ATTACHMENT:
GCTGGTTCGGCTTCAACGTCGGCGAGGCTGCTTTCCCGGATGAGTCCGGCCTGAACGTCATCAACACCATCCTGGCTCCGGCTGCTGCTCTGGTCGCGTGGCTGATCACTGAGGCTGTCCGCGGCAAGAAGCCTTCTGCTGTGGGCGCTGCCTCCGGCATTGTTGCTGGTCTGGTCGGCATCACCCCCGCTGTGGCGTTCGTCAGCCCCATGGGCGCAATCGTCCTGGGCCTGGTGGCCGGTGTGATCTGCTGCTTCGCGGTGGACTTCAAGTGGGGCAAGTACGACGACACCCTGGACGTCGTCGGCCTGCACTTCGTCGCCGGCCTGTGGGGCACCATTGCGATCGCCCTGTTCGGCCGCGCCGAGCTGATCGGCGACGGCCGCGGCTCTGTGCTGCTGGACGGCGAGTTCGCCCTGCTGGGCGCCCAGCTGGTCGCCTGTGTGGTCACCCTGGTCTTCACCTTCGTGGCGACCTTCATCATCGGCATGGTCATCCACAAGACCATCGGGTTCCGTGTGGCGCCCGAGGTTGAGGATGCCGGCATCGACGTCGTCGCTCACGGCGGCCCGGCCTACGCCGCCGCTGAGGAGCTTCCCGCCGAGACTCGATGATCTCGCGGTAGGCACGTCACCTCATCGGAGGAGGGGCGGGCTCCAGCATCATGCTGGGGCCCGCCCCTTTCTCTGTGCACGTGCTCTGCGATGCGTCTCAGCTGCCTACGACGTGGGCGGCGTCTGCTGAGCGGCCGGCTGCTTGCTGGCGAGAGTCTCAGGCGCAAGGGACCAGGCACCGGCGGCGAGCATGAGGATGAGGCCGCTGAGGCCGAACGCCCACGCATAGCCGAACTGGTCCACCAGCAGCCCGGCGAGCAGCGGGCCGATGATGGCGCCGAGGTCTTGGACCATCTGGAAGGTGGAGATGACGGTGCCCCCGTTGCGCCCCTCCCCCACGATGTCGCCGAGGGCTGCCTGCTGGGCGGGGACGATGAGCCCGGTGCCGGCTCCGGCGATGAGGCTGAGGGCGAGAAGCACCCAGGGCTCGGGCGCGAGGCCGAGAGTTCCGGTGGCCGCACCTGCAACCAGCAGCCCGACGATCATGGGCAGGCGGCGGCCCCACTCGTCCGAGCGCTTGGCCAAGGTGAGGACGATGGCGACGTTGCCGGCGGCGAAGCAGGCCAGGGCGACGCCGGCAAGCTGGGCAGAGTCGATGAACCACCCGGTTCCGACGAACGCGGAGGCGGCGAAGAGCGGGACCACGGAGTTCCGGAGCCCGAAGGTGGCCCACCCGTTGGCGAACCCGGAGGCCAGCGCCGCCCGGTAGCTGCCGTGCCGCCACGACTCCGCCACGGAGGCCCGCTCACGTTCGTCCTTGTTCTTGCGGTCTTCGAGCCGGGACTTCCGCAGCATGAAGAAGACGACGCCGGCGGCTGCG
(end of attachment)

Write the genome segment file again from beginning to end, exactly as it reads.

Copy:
GCTGGTTCGGCTTCAACGTCGGCGAGGCTGCTTTCCCGGATGAGTCCGGCCTGAACGTCATCAACACCATCCTGGCTCCGGCTGCTGCTCTGGTCGCGTGGCTGATCACTGAGGCTGTCCGCGGCAAGAAGCCTTCTGCTGTGGGCGCTGCCTCCGGCATTGTTGCTGGTCTGGTCGGCATCACCCCCGCTGTGGCGTTCGTCAGCCCCATGGGCGCAATCGTCCTGGGCCTGGTGGCCGGTGTGATCTGCTGCTTCGCGGTGGACTTCAAGTGGGGCAAGTACGACGACACCCTGGACGTCGTCGGCCTGCACTTCGTCGCCGGCCTGTGGGGCACCATTGCGATCGCCCTGTTCGGCCGCGCCGAGCTGATCGGCGACGGCCGCGGCTCTGTGCTGCTGGACGGCGAGTTCGCCCTGCTGGGCGCCCAGCTGGTCGCCTGTGTGGTCACCCTGGTCTTCACCTTCGTGGCGACCTTCATCATCGGCATGGTCATCCACAAGACCATCGGGTTCCGTGTGGCGCCCGAGGTTGAGGATGCCGGCATCGACGTCGTCGCTCACGGCGGCCCGGCCTACGCCGCCGCTGAGGAGCTTCCCGCCGAGACTCGATGATCTCGCGGTAGGCACGTCACCTCATCGGAGGAGGGGCGGGCTCCAGCATCATGCTGGGGCCCGCCCCTTTCTCTGTGCACGTGCTCTGCGATGCGTCTCAGCTGCCTACGACGTGGGCGGCGTCTGCTGAGCGGCCGGCTGCTTGCTGGCGAGAGTCTCAGGCGCAAGGGACCAGGCACCGGCGGCGAGCATGAGGATGAGGCCGCTGAGGCCGAACGCCCACGCATAGCCGAACTGGTCCACCAGCAGCCCGGCGAGCAGCGGGCCGATGATGGCGCCGAGGTCTTGGACCATCTGGAAGGTGGAGATGACGGTGCCCCCGTTGCGCCCCTCCCCCACGATGTCGCCGAGGGCTGCCTGCTGGGCGGGGACGATGAGCCCGGTGCCGGCTCCGGCGATGAGGCTGAGGGCGAGAAGCACCCAGGGCTCGGGCGCGAGGCCGAGAGTTCCGGTGGCCGCACCTGCAACCAGCAGCCCGACGATCATGGGCAGGCGGCGGCCCCACTCGTCCGAGCGCTTGGCCAAGGTGAGGACGATGGCGACGTTGCCGGCGGCGAAGCAGGCCAGGGCGACGCCGGCAAGCTGGGCAGAGTCGATGAACCACCCGGTTCCGACGAACGCGGAGGCGGCGAAGAGCGGGACCACGGAGTTCCGGAGCCCGAAGGTGGCCCACCCGTTGGCGAACCCGGAGGCCAGCGCCGCCCGGTAGCTGCCGTGCCGCCACGACTCCGCCACGGAGGCCCGCTCACGTTCGTCCTTGTTCTTGCGGTCTTCGAGCCGGGACTTCCGCAGCATGAAGAAGACGACGCCGGCGGCTGCG